Government Programs

Note that the following information is true as I write this article, but—as we all know—nothing stays the same, especially in the government and in the world of healthcare. Visit www.healthcare.gov for the most up-to-date information about the status of the healthcare system in the US and what it means to you.

Medicaid

Medicaid is a joint federal and state program that, together with the Children’s Health Insurance Program, makes up the single largest source of health coverage in the United States. Its goal is to provide low-income individuals, families, and children health insurance with little or no premiums, and little or no out-of-pocket medical expenses.

The Affordable Care Act of 2010 created the opportunity for states to expand Medicaid to cover nearly all low-income Americans under age sixty-five. Eligibility for children was extended to at least 133 percent of the federal poverty level (FPL) in every state (most states cover children to higher income levels), and states were given the option to extend eligibility to adults with income at or below 133 percent of the FPL.

The majority of states have chosen to expand coverage to adults, and those that have not yet expanded may choose to do so at any time. Eighteen states have not expanded coverage as of 2019. They are Alabama, Florida, Georgia, Idaho, Kansas, Mississippi, Missouri, Nebraska, North Carolina, Oklahoma, South Carolina, South Dakota, Tennessee, Texas, Utah, Virginia, Wisconsin, and Wyoming.

The 2019 federal poverty level (FPL) income numbers are used to calculate eligibility for Medicaid and the Children’s Health Insurance Program (CHIP).

Medicaid Benefits

States establish and administer their own Medicaid programs and determine the type, amount, duration, and scope of services within broad federal guidelines. Federal law requires states to provide certain mandatory benefits and allows states the choice of covering other optional benefits. Mandatory benefits include services like inpatient and outpatient hospital services, physician services, laboratory and x-ray services, and home health services, among others. Optional benefits include services like prescription drugs, case management, physical therapy, and occupational therapy.

You can enroll through healthcare.gov. Additional state-by-state information is on medicaid.gov. Or, you can try the American Council on Aging’s Medicaid Assistance site at medicaidplanningassistance.org/state-medicaid-resources. They provide state-by-state names and contact info, and free planning advisor services.

Children’s Health Insurance Program (CHIP)

Children’s Health Insurance Program (CHIP) is a federal/state health program managed by the states. It provides medical coverage for individuals under age nineteen whose parents earn too much income to qualify for Medicaid, but not enough to pay for private coverage. Program coverage varies from state to state, but all states’ CHIP plans cover routine checkups, immunizations, doctor visits, prescriptions, dental care, vision care, hospital care, laboratory services, x-rays, and emergency services. Some states also cover parents and pregnant women. Its goal, like Medicaid, is to provide health insurance with inexpensive or no premiums or out-of-pocket medical expenses.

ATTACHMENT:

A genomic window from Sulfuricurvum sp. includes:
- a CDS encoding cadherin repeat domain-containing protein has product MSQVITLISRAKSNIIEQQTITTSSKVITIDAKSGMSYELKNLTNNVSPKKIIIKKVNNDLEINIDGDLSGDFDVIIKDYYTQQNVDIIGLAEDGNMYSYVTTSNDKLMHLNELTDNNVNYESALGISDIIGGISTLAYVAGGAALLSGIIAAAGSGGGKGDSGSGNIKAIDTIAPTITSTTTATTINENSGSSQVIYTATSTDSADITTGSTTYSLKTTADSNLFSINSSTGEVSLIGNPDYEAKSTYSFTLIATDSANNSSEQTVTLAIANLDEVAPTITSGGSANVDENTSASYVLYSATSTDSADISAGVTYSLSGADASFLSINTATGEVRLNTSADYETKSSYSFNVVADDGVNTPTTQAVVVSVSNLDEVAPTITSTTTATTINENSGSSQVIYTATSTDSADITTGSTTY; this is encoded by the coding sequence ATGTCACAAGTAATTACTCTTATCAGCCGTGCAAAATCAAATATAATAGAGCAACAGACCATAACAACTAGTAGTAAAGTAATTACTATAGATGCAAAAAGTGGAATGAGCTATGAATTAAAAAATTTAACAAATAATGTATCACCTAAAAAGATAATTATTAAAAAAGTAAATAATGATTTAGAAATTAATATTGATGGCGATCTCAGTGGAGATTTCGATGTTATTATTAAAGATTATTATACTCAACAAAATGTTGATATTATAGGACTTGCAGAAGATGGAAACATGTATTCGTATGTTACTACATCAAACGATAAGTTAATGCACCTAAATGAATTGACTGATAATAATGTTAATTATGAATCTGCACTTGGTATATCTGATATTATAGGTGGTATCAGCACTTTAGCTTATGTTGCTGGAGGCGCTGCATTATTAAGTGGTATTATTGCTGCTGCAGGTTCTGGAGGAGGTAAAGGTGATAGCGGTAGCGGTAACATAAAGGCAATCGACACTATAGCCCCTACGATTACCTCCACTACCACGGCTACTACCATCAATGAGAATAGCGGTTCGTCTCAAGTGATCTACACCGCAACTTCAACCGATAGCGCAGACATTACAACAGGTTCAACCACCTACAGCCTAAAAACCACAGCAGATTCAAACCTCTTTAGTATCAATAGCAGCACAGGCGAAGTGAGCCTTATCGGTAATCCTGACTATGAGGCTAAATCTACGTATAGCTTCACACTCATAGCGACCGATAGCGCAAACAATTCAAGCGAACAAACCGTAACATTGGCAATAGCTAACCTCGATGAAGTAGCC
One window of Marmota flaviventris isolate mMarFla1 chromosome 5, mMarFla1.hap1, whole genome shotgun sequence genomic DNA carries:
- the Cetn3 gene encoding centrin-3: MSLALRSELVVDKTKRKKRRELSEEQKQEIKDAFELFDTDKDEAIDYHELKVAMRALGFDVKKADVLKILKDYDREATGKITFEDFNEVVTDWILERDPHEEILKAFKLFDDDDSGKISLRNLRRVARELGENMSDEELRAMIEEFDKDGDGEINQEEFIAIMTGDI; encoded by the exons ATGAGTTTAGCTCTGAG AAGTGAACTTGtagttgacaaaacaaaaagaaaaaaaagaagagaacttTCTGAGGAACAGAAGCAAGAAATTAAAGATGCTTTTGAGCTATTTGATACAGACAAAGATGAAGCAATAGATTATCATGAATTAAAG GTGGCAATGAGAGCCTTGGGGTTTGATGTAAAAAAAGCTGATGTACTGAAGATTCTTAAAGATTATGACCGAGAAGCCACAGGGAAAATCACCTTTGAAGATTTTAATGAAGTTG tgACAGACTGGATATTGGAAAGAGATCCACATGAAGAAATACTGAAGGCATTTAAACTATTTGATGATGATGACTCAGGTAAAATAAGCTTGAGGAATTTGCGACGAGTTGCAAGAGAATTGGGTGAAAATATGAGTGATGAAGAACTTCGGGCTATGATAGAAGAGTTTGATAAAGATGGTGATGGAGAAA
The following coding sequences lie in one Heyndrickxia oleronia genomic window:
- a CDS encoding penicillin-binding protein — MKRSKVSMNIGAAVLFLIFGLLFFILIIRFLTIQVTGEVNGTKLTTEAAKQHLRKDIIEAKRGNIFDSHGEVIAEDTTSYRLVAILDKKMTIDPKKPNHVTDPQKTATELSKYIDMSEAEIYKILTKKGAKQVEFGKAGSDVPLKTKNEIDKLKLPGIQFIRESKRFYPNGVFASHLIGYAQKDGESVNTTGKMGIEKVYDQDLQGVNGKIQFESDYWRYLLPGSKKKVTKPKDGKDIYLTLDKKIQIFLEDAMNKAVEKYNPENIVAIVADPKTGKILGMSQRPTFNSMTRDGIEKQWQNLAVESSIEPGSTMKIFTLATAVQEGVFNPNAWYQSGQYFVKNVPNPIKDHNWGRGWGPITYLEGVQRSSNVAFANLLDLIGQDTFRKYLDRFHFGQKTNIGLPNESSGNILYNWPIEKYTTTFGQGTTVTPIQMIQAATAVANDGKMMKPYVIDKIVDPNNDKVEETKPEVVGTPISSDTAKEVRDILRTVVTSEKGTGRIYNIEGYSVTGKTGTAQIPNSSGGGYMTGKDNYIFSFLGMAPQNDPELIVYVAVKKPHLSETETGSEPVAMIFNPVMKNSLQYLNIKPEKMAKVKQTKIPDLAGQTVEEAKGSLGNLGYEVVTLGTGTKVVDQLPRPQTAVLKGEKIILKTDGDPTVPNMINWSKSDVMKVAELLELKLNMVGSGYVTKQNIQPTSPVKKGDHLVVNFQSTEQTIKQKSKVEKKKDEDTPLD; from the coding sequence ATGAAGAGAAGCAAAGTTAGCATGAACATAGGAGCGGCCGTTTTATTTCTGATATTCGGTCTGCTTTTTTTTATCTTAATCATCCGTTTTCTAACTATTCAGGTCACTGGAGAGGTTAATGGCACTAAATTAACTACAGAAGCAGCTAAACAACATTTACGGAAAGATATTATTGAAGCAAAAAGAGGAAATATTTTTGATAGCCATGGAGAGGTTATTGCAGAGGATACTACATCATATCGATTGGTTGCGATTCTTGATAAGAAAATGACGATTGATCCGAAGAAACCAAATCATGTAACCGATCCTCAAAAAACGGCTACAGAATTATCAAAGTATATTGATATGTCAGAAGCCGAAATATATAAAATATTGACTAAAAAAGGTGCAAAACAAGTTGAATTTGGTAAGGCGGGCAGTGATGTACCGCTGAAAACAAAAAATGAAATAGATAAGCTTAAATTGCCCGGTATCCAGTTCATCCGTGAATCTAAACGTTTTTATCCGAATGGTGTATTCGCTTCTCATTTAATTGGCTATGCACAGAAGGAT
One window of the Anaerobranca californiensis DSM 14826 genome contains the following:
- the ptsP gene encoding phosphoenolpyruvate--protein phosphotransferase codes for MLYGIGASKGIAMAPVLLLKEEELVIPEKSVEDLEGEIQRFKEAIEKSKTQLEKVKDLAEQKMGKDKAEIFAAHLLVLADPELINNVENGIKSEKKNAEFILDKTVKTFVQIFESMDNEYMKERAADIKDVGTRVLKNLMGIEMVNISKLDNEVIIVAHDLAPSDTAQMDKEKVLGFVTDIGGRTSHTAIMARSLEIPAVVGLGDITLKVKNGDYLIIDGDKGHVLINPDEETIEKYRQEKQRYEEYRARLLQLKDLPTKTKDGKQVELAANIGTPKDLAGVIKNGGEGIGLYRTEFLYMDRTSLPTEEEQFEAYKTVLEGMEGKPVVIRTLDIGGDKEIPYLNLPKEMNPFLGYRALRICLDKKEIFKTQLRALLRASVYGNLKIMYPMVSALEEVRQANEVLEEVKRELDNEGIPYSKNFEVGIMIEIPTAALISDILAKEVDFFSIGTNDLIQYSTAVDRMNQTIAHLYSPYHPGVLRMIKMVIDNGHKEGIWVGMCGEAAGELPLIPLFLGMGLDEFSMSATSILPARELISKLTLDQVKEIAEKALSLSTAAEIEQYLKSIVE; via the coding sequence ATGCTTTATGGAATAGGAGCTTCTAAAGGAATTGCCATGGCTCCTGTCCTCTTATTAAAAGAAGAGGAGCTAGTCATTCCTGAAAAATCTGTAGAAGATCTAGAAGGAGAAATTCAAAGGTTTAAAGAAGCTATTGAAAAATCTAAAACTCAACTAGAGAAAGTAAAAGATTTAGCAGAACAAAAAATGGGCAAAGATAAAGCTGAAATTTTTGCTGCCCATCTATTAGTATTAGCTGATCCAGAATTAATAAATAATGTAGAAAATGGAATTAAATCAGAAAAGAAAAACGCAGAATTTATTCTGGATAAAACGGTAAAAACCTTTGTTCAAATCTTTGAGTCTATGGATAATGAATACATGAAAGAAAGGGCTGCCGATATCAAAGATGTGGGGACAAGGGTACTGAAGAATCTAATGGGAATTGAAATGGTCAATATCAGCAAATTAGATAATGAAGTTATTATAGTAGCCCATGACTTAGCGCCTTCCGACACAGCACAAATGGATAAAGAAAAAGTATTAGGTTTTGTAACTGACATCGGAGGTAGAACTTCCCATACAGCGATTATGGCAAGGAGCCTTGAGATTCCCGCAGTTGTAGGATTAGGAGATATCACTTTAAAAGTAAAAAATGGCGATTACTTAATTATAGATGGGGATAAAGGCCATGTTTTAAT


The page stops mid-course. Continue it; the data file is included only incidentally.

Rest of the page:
It’s cumbersome to get coverage through CHIP, but it could be a huge winner for your family if you qualify. If you make up to $40,000 for, say, a family of three, you can still get Medicaid coverage. CHIP, on the other hand, is for people who make more than that but still have a tough time affording coverage. We run into plenty of people who keep their employer’s coverage for themselves but carve off their kids and put them on CHIP. To sign up, you can call 1-800-318-2596, or you can begin the process by completing an insurance application on healthcare.gov. The application will determine if you qualify for the program and will notify your state agency. Your state agency will contact you about enrollment. My advice is to do both and follow up.

Medicare

Medicare is the guaranteed-issue, government health insurance program for individuals over sixty-five, certain younger people with disabilities, and people with End Stage Renal Disease (permanent kidney failure requiring dialysis or transplant). It does not have income requirements to join. Its goal is similar to Medicaid in providing affordable healthcare insurance to seniors. All four components of Medicare (Parts A, B, C, and D) require monthly premiums, deductibles, and out-of-pocket costs for services.

Different parts of Medicare help cover specific services:

Part A: Hospital Insurance. It covers inpatient hospital stays, some home healthcare, stays in skilled nursing facilities, and hospice care.

Part B: Medical Insurance. It covers outpatient care, preventive services, medical supplies, and some doctors’ services.

Part C: Medicare Advantage Plans. Offered by private companies that contract with Medicare. They provide Part A and Part B coverage, and most cover Part D benefits.

Part D: Prescription Drug Coverage. This is provided by private insurance companies and adds drug coverage to the other parts of Medicare.

Additional information is available at medicare.gov, or for supplemental assistance and supplemental policies, consult the American Association of Retired Persons (AARP).

But that does not necessarily mean you pay 100 percent of the cost. There are three basic categories of health insurance sources: employers, individuals buying health insurance, and government programs. In this article, we’ll examine each category in greater detail to more fully answer the question, “Who pays for that?”